The good ol’ hockey game…

20 03 2010

Written: February 24th 2010

Today I had a revelation: sitting in my chair, reading a fictional novel by the bright sunlight streaming through my window, I realized that electricity had only been in use by humans for about a century. As I was contemplating this, and the sheer technological advancement of the last century, I heard a cheer go up from the 300 people around me. Surprised, I looked up, and saw that the first goal had been scored against Russia in the Olympics. ‘Oh right,’ I think to myself, ‘it’s 4:40pm, the hockey is on.’ Pressing the buttons on my armrest, I change the T.V. in front of me to the big game, and glance out my window through the clouds to admire the glacier-topped mountains thirty-five thousand feet below me. My ears pop as the captain announces the weather in the city where I will be landing shortly, and I try to imagine how mind-blowing this situation might be for someone who was born in the 1880s rather than 1980s.

In this day and age, when we talk about ‘development’, we never stop to consider that we ourselves are developing at a remarkable rate of change, and that any nation who didn’t begin their ascent with the affluence and influence that countries such as Great Britain…*GOAL!* …or France, or even Russia, I suppose (although we’re still beating them in hockey) started with, who is still keeping up with us in terms of economic prosperity and social development indicators must be a great nation indeed. It is mind-blowing to consider that whole countries are simply skipping points of technological development which we underwent, such as landline telephones, and jumping straight into portable internet phones – The UN is projecting over 5 billion cell phone accounts, over 1 billion of which are broadband accounts also, by the end of 2010. This is mind-boggling, considering the current population of the planet.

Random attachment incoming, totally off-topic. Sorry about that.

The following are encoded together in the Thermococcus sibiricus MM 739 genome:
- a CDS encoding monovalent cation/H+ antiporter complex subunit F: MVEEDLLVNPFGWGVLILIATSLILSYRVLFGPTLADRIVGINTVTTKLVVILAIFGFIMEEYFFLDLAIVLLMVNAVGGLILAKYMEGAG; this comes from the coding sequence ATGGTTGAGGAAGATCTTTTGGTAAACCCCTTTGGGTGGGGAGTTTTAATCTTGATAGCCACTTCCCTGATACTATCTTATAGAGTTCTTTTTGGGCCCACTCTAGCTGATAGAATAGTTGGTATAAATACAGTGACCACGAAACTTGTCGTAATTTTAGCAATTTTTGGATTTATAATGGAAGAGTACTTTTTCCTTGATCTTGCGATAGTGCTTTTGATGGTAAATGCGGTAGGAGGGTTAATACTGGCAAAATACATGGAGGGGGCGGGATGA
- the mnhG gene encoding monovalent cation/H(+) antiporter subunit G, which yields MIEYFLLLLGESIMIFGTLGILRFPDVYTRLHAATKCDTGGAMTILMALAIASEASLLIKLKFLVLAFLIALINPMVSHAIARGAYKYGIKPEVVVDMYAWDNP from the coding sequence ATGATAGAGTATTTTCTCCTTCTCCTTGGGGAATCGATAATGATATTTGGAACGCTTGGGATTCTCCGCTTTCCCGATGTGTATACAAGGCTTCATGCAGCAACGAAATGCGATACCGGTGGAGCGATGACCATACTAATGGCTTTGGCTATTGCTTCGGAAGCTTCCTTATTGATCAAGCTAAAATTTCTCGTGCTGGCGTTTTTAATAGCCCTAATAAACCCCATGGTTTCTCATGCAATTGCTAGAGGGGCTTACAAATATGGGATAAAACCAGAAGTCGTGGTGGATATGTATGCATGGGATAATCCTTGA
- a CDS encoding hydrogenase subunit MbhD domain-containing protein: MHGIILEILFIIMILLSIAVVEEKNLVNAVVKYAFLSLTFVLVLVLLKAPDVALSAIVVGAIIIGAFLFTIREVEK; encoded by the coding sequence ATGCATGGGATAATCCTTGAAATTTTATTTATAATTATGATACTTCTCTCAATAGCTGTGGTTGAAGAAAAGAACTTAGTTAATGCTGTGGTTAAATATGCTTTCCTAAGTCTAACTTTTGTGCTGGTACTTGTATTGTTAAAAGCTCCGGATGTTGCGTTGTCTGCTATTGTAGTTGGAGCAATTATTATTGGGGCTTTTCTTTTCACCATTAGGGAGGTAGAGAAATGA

There is something remarkable and empowering about being on a plane full of cheering Canadians while the national men’s hockey team battles for a medal forty-thousand feet below and 400 kms away.

– Sarah Topps





To master or not to master?

18 03 2010

As an honours student at a top university, I have been frequently asked what my post-grad plans are in the months leading up to my graduation. Many of my peers have applied to grad school, and many will succeed, given the competitive push amongst those of us who have lasted through our undergraduate degrees. I thought I would investigate this line of thinking and see how common my choices were…

My top choices currently stand as follows:

1. Masters of Public Health at Simon Fraser University

2.  Travelling to Cameroon to work with Aquacare, a locally-founded organization which is promoting SODIS (solar water disinfection) – the topic of my current thesis

3. Travelling to Angola to work with Karen Henriksen and the Centro Evangelico de Medicina de Lubango (although I would need to learn more Portuguese first)